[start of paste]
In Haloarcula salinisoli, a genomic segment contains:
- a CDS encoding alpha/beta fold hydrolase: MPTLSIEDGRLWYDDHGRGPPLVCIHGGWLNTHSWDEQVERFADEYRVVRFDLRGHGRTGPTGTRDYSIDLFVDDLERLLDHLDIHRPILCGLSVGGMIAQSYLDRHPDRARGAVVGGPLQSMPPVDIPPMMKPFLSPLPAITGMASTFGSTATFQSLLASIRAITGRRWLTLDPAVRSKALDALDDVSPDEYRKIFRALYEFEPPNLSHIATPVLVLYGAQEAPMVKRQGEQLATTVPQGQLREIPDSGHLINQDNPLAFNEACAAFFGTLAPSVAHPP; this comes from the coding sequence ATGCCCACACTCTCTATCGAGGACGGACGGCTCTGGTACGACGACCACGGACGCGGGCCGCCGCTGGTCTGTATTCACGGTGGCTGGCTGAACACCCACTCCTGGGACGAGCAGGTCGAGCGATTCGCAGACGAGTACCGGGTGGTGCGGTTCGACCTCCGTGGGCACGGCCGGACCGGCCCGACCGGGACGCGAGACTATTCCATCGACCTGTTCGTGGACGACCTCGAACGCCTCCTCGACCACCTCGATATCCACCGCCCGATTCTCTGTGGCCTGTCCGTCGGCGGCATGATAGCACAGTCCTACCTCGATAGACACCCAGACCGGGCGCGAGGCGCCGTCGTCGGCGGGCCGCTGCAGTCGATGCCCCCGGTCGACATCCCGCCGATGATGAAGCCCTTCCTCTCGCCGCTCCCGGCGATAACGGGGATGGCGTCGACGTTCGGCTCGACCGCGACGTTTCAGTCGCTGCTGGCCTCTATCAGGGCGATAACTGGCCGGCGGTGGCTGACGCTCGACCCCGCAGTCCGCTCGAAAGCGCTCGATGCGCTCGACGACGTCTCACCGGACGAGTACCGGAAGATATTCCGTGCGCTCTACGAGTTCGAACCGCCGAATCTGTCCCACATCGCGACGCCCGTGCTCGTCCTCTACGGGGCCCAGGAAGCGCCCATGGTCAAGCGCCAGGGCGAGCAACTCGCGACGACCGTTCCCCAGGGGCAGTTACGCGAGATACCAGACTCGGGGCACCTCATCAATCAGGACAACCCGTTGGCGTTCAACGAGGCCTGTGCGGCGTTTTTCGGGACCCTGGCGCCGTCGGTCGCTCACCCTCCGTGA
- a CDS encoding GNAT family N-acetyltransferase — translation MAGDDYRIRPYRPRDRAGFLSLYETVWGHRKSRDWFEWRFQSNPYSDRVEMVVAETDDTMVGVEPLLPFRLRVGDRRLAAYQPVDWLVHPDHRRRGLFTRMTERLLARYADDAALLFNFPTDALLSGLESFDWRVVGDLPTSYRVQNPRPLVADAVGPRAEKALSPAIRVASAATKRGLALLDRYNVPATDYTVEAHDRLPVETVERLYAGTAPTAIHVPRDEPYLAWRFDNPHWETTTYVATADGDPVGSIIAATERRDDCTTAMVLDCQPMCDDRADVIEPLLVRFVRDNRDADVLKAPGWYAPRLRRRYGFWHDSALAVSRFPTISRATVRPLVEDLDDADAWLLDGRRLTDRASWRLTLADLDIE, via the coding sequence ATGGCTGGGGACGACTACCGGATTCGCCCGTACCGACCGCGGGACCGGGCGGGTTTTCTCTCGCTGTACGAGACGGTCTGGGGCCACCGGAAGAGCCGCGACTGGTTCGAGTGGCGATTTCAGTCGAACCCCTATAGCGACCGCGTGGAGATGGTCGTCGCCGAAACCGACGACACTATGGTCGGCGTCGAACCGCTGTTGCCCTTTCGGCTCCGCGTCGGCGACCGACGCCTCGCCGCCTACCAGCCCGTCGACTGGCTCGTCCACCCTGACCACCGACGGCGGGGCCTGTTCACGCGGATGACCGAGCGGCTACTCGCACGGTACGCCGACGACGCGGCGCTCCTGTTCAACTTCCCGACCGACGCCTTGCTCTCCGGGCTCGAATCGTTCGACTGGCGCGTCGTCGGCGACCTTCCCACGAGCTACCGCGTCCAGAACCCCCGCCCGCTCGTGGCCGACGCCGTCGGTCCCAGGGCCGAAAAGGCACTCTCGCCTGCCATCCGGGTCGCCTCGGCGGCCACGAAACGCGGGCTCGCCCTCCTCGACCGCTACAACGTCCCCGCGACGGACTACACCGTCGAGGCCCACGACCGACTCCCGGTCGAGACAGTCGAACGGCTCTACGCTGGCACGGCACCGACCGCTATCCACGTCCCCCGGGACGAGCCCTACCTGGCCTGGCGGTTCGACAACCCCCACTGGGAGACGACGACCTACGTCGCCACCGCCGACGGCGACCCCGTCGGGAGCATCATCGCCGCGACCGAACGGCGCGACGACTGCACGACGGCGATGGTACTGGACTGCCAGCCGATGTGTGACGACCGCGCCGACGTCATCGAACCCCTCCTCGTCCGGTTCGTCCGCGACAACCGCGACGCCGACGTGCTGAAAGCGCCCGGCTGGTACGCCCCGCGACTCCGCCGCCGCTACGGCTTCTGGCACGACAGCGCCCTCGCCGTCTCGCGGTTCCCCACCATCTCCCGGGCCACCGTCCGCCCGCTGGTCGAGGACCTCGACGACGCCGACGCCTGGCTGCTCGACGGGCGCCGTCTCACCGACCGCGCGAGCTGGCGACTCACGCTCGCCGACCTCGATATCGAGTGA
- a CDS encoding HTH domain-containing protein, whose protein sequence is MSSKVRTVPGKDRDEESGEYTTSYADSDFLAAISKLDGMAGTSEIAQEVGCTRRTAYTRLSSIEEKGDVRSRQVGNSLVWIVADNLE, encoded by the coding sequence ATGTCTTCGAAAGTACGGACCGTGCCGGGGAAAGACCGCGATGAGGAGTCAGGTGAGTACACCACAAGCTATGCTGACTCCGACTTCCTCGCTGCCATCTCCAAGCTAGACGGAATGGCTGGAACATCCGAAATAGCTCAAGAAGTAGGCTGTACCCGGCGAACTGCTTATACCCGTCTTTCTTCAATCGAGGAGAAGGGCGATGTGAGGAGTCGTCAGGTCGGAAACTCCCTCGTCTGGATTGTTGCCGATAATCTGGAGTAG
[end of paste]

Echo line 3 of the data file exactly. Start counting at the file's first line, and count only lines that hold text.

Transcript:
- a CDS encoding GNAT family N-acetyltransferase — translation MAGDDYRIRPYRPRDRAGFLSLYETVWGHRKSRDWFEWRFQSNPYSDRVEMVVAETDDTMVGVEPLLPFRLRVGDRRLAAYQPVDWLVHPDHRRRGLFTRMTERLLARYADDAALLFNFPTDALLSGLESFDWRVVGDLPTSYRVQNPRPLVADAVGPRAEKALSPAIRVASAATKRGLALLDRYNVPATDYTVEAHDRLPVETVERLYAGTAPTAIHVPRDEPYLAWRFDNPHWETTTYVATADGDPVGSIIAATERRDDCTTAMVLDCQPMCDDRADVIEPLLVRFVRDNRDADVLKAPGWYAPRLRRRYGFWHDSALAVSRFPTISRATVRPLVEDLDDADAWLLDGRRLTDRASWRLTLADLDIE, via the coding sequence ATGGCTGGGGACGACTACCGGATTCGCCCGTACCGACCGCGGGACCGGGCGGGTTTTCTCTCGCTGTACGAGACGGTCTGGGGCCACCGGAAGAGCCGCGACTGGTTCGAGTGGCGATTTCAGTCGAACCCCTATAGCGACCGCGTGGAGATGGTCGTCGCCGAAACCGACGACACTATGGTCGGCGTCGAACCGCTGTTGCCCTTTCGGCTCCGCGTCGGCGACCGACGCCTCGCCGCCTACCAGCCCGTCGACTGGCTCGTCCACCCTGACCACCGACGGCGGGGCCTGTTCACGCGGATGACCGAGCGGCTACTCGCACGGTACGCCGACGACGCGGCGCTCCTGTTCAACTTCCCGACCGACGCCTTGCTCTCCGGGCTCGAATCGTTCGACTGGCGCGTCGTCGGCGACCTTCCCACGAGCTACCGCGTCCAGAACCCCCGCCCGCTCGTGGCCGACGCCGTCGGTCCCAGGGCCGAAAAGGCACTCTCGCCTGCCATCCGGGTCGCCTCGGCGGCCACGAAACGCGGGCTCGCCCTCCTCGACCGCTACAACGTCCCCGCGACGGACTACACCGTCGAGGCCCACGACCGACTCCCGGTCGAGACAGTCGAACGGCTCTACGCTGGCACGGCACCGACCGCTATCCACGTCCCCCGGGACGAGCCCTACCTGGCCTGGCGGTTCGACAACCCCCACTGGGAGACGACGACCTACGTCGCCACCGCCGACGGCGACCCCGTCGGGAGCATCATCGCCGCGACCGAACGGCGCGACGACTGCACGACGGCGATGGTACTGGACTGCCAGCCGATGTGTGACGACCGCGCCGACGTCATCGAACCCCTCCTCGTCCGGTTCGTCCGCGACAACCGCGACGCCGACGTGCTGAAAGCGCCCGGCTGGTACGCCCCGCGACTCCGCCGCCGCTACGGCTTCTGGCACGACAGCGCCCTCGCCGTCTCGCGGTTCCCCACCATCTCCCGGGCCACCGTCCGCCCGCTGGTCGAGGACCTCGACGACGCCGACGCCTGGCTGCTCGACGGGCGCCGTCTCACCGACCGCGCGAGCTGGCGACTCACGCTCGCCGACCTCGATATCGAGTGA